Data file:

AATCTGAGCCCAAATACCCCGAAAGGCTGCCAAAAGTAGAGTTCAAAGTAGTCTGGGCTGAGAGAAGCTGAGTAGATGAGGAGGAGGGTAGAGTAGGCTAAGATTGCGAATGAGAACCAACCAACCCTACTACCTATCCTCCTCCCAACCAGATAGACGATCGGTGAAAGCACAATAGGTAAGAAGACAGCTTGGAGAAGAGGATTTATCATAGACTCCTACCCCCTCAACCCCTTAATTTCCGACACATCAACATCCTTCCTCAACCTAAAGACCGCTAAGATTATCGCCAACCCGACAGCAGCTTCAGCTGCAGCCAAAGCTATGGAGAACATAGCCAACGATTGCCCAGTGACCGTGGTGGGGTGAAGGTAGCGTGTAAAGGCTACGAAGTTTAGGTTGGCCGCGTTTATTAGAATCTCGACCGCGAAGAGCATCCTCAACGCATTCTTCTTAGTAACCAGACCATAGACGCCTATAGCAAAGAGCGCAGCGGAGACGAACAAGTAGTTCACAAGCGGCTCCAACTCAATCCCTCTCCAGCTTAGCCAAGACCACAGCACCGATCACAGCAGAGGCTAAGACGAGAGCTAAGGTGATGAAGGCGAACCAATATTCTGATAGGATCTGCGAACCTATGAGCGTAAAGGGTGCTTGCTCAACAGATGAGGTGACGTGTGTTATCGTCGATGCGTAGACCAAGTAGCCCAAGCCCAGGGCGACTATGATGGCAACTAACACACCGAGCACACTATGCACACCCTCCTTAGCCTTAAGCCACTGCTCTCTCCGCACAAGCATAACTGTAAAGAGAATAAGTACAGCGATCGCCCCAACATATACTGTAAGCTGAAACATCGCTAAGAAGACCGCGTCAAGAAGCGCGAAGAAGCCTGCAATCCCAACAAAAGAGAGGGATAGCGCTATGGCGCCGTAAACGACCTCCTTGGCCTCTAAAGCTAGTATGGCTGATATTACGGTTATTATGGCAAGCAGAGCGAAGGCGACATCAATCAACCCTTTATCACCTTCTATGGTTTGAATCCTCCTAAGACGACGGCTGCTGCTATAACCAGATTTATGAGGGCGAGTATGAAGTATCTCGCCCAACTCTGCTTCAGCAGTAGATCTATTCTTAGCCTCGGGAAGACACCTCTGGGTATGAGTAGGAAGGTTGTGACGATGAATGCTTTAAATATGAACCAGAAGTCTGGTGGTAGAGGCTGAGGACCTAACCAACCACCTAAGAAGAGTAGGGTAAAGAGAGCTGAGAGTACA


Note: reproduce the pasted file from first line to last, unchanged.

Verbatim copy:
AATCTGAGCCCAAATACCCCGAAAGGCTGCCAAAAGTAGAGTTCAAAGTAGTCTGGGCTGAGAGAAGCTGAGTAGATGAGGAGGAGGGTAGAGTAGGCTAAGATTGCGAATGAGAACCAACCAACCCTACTACCTATCCTCCTCCCAACCAGATAGACGATCGGTGAAAGCACAATAGGTAAGAAGACAGCTTGGAGAAGAGGATTTATCATAGACTCCTACCCCCTCAACCCCTTAATTTCCGACACATCAACATCCTTCCTCAACCTAAAGACCGCTAAGATTATCGCCAACCCGACAGCAGCTTCAGCTGCAGCCAAAGCTATGGAGAACATAGCCAACGATTGCCCAGTGACCGTGGTGGGGTGAAGGTAGCGTGTAAAGGCTACGAAGTTTAGGTTGGCCGCGTTTATTAGAATCTCGACCGCGAAGAGCATCCTCAACGCATTCTTCTTAGTAACCAGACCATAGACGCCTATAGCAAAGAGCGCAGCGGAGACGAACAAGTAGTTCACAAGCGGCTCCAACTCAATCCCTCTCCAGCTTAGCCAAGACCACAGCACCGATCACAGCAGAGGCTAAGACGAGAGCTAAGGTGATGAAGGCGAACCAATATTCTGATAGGATCTGCGAACCTATGAGCGTAAAGGGTGCTTGCTCAACAGATGAGGTGACGTGTGTTATCGTCGATGCGTAGACCAAGTAGCCCAAGCCCAGGGCGACTATGATGGCAACTAACACACCGAGCACACTATGCACACCCTCCTTAGCCTTAAGCCACTGCTCTCTCCGCACAAGCATAACTGTAAAGAGAATAAGTACAGCGATCGCCCCAACATATACTGTAAGCTGAAACATCGCTAAGAAGACCGCGTCAAGAAGCGCGAAGAAGCCTGCAATCCCAACAAAAGAGAGGGATAGCGCTATGGCGCCGTAAACGACCTCCTTGGCCTCTAAAGCTAGTATGGCTGATATTACGGTTATTATGGCAAGCAGAGCGAAGGCGACATCAATCAACCCTTTATCACCTTCTATGGTTTGAATCCTCCTAAGACGACGGCTGCTGCTATAACCAGATTTATGAGGGCGAGTATGAAGTATCTCGCCCAACTCTGCTTCAGCAGTAGATCTATTCTTAGCCTCGGGAAGACACCTCTGGGTATGAGTAGGAAGGTTGTGACGATGAATGCTTTAAATATGAACCAGAAGTCTGGTGGTAGAGGCTGAGGACCTAACCAACCACCTAAGAAGAGTAGGGTAAAGAGAGCTGAGAGTACA